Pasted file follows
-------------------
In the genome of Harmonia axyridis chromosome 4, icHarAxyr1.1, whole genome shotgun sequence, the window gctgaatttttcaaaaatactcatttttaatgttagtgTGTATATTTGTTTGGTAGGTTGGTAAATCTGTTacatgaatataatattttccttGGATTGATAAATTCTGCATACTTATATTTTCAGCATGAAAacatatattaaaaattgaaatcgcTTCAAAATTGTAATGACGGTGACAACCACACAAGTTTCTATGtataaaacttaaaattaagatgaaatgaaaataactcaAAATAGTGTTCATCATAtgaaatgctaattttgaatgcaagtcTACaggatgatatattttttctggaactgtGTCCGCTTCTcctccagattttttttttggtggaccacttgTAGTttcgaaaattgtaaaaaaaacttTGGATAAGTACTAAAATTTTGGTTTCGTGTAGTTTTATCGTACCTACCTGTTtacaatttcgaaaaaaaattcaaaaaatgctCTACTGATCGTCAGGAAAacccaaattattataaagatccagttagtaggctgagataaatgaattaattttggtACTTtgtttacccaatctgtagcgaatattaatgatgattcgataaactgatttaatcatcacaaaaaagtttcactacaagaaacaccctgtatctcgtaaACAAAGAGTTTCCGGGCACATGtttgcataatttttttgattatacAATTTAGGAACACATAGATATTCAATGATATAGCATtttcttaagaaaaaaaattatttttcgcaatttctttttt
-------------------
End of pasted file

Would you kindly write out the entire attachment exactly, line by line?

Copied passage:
In the genome of Harmonia axyridis chromosome 4, icHarAxyr1.1, whole genome shotgun sequence, the window gctgaatttttcaaaaatactcatttttaatgttagtgTGTATATTTGTTTGGTAGGTTGGTAAATCTGTTacatgaatataatattttccttGGATTGATAAATTCTGCATACTTATATTTTCAGCATGAAAacatatattaaaaattgaaatcgcTTCAAAATTGTAATGACGGTGACAACCACACAAGTTTCTATGtataaaacttaaaattaagatgaaatgaaaataactcaAAATAGTGTTCATCATAtgaaatgctaattttgaatgcaagtcTACaggatgatatattttttctggaactgtGTCCGCTTCTcctccagattttttttttggtggaccacttgTAGTttcgaaaattgtaaaaaaaacttTGGATAAGTACTAAAATTTTGGTTTCGTGTAGTTTTATCGTACCTACCTGTTtacaatttcgaaaaaaaattcaaaaaatgctCTACTGATCGTCAGGAAAacccaaattattataaagatccagttagtaggctgagataaatgaattaattttggtACTTtgtttacccaatctgtagcgaatattaatgatgattcgataaactgatttaatcatcacaaaaaagtttcactacaagaaacaccctgtatctcgtaaACAAAGAGTTTCCGGGCACATGtttgcataatttttttgattatacAATTTAGGAACACATAGATATTCAATGATATAGCATtttcttaagaaaaaaaattatttttcgcaatttctttttt